One cold evening, I got off the subway and had a message from my friend, Zach. We have been friends since he was born. I say this, because he is 5 weeks younger than I. So, I had to wait on him to show up before our friendship could begin. We grew up together. It was like having a brother my same age. We went to daycare, elementary school, junior high, and high school together. We camped out in his back yard, rode bikes through his neighborhood, built forts, and bossed around our little sisters. In kindergarten our mats for nap time were beside each other, in junior high he typed my research paper, and in high school he was the first person I called when my boyfriend and I broke up. I was in his wedding, he was in my wedding, I even make his kids call me Aunt Kat…we had remained friends through each twist and turn life had thrown at us, but I hadn’t told him about my marriage falling apart. In fairness, I hadn’t told a lot of people. This information was on a need to know basis, as far as I was concerned.
Zach was in town for work, was headed to see his little sister who was in the city for med school, and wanted to know if I had time for a visit that evening. Questions began to cloud my head. Would my husband let me go? Should I continue to keep this major life event from my friend? Should I pretend to be busy so I didn’t rock the boat at home? But how many times does your childhood friend make it to your own backyard? I cautiously entered my apartment and went about the business of making dinner. My husband was home this particular evening and as we ate, I brought up the idea of me heading over to the east side for a mini-reunion. To my delight, he complied. I text Zach back, and was out the door in no time flat.
Full disclosure: I don’t truly remember when this evening occurred. It’s a little blurry in my New York timeline, which is a good thing. It means I’m healing. It means I’m not focusing on the bad times as much. It means I’m living more and more in the present. It also doesn’t really matter. The “when” doesn’t matter, what matters is that it happened and it was important to me and taught me something.
Life in New York is funny. Zach’s sister and I lived in the same city and never saw each other. Between her classes and studying and my job and life crisis, there wasn’t much time to travel across the park for a low key catch up session. I was excited to see them both. I couldn’t wait to ask about Zach’s kids. I hadn’t even met his daughter yet, and his son was a delight to me. His wife is my idea of Wonder Woman. I love them all and couldn’t wait to hear about the adventures that come with life as a family of four.
For me, it was a lovely evening. It’s a special thing, to sit as adults, with someone you have known your entire life, and hear about their life. I have many wonderful friends, but only one who has known me from the very beginning. Only one whose mother helped raise me from the time I was in diapers. Only one who knew where I came from and where I wanted to go. The evening went by too quickly. I side-stepped any questions involving my husband, his absence, and any future plans we were or were not making. I was surprised how easy it was for me at this point, the pretending. It wasn’t lying, but it was. It was lying by omission.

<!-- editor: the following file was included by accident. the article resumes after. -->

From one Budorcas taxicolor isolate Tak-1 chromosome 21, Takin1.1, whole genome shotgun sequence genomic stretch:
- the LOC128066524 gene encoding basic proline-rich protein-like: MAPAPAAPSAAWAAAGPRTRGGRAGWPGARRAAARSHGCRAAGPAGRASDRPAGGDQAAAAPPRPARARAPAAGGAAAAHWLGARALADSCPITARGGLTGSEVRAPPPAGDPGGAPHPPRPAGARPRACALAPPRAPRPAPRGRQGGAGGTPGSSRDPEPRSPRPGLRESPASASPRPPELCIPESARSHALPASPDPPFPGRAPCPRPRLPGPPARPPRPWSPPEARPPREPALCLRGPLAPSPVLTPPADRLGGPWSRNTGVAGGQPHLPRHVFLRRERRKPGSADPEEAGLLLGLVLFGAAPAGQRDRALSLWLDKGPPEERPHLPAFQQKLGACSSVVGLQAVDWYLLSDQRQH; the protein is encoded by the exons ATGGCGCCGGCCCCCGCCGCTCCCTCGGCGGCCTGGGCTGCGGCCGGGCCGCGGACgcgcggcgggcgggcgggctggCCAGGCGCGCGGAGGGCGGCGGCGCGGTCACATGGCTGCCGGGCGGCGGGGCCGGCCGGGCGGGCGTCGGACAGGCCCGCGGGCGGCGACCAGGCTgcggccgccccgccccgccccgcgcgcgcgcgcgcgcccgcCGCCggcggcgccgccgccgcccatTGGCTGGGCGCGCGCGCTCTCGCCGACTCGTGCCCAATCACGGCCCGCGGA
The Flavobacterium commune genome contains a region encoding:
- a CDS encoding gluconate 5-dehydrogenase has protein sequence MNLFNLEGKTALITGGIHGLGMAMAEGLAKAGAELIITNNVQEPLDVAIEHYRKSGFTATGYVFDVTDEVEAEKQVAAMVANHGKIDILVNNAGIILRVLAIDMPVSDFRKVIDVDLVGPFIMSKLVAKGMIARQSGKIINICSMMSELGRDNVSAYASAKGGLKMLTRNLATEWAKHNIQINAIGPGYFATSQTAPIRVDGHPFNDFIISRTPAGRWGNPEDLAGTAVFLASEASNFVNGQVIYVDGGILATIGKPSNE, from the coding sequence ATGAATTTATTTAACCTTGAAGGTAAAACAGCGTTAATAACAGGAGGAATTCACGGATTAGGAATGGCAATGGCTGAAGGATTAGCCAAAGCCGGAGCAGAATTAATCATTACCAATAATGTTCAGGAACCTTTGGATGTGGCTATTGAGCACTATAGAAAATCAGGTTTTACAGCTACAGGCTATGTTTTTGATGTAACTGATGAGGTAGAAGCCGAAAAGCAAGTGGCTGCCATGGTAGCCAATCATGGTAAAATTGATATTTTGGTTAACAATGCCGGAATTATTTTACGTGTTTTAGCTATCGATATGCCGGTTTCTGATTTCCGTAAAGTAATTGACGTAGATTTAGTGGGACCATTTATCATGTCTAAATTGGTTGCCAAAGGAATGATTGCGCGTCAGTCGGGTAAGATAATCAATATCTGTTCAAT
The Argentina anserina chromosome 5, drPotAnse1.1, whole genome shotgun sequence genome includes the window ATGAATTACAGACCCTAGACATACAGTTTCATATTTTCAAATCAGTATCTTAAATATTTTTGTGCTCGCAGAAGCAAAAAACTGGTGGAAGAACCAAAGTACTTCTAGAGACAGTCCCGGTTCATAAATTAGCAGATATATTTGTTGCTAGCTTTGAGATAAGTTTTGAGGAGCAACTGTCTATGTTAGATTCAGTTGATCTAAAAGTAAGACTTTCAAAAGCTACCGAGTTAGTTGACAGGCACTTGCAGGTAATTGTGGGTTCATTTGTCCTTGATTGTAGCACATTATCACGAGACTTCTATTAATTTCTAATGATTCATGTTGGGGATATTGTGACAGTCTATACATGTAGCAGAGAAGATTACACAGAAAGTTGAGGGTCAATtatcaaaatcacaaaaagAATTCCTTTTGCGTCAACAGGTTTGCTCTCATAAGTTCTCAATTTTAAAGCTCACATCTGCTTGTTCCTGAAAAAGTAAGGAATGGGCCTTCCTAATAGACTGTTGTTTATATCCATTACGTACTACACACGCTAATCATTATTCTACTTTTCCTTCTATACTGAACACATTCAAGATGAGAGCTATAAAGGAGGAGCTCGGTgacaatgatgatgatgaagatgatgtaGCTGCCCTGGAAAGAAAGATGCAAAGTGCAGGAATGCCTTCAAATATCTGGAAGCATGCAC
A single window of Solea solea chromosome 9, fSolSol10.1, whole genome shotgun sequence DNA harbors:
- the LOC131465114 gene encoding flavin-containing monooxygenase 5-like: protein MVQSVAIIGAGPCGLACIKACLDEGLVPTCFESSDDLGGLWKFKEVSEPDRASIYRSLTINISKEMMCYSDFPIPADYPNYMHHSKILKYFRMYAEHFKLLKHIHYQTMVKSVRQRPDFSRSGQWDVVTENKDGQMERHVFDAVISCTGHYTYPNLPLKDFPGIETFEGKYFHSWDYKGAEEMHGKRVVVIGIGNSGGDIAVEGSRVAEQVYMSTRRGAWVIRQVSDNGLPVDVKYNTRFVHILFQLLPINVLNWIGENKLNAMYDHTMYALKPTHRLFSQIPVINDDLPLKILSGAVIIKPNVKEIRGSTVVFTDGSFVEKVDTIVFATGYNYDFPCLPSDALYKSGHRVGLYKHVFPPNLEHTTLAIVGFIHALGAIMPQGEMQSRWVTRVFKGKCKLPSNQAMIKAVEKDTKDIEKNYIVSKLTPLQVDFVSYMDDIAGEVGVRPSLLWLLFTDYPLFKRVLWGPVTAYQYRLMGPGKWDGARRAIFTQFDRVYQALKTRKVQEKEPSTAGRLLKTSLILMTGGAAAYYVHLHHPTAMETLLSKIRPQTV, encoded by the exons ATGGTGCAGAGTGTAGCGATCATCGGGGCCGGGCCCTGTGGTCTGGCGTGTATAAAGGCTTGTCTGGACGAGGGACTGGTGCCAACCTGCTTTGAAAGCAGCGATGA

I started to get a panicky feeling that had become normal for me. It meant I was staying too long. I needed to go home. My husband would be upset. I didn’t want to walk into a fight. Tearing myself away was agony. This felt safe. These people knew me. These were MY people. But I left anyway. I left without saying what I should have said. I left without being completely honest. I left without asking for a lifeline. I politely said my goodbyes, hugging everyone extra hard, walked out into the New York winter, got on the subway, and went back to my home.
There was a feeling of relief that would wash over me when I realized my husband was home and not angry with me. On this particular evening, I had the pleasure of feeling this relief. He seemed genuinely happy that I had enjoyed myself. I’d done ok. These were the good nights. The rare gifts. We could watch TV and get ready for bed in silence and I had done well. Tonight, that would be enough. And then I got the text. The text that only Zach could send. I don’t remember the exact wording, but he was concerned. He said he felt like something was wrong. Something I hadn’t talked about. He was checking to make sure I was ok.
You can lie to yourself. You can make yourself believe the lies. You can lie to your co-workers, your acquaintances, everyone who follows you on Facebook…but your poker face is no good with the person who got potty trained next to you.
And, as time goes on, the blessing is that the person who stood for you when you got in trouble in math class in the 7th grade, will also be the person who stands for you as an adult. The little boy who convinced you as a child that you could fly, will help build your grown up wings. The child who held your hand through the death of your cat, will hold your hand through the loss of a marriage. He will share his children with you. He will marry a woman who you wish was your sister. She will graciously allow you into their family. He will let his people be your people, because, from the beginning, they always were. These are God’s forever gifts. This is the best part of the divine plan. This is one of the many reasons why I am still grateful. This is why I go on.
Philippians 1:3-4 “I thank my God every time I remember you. In all my prayers for all of you, I always pray with joy.”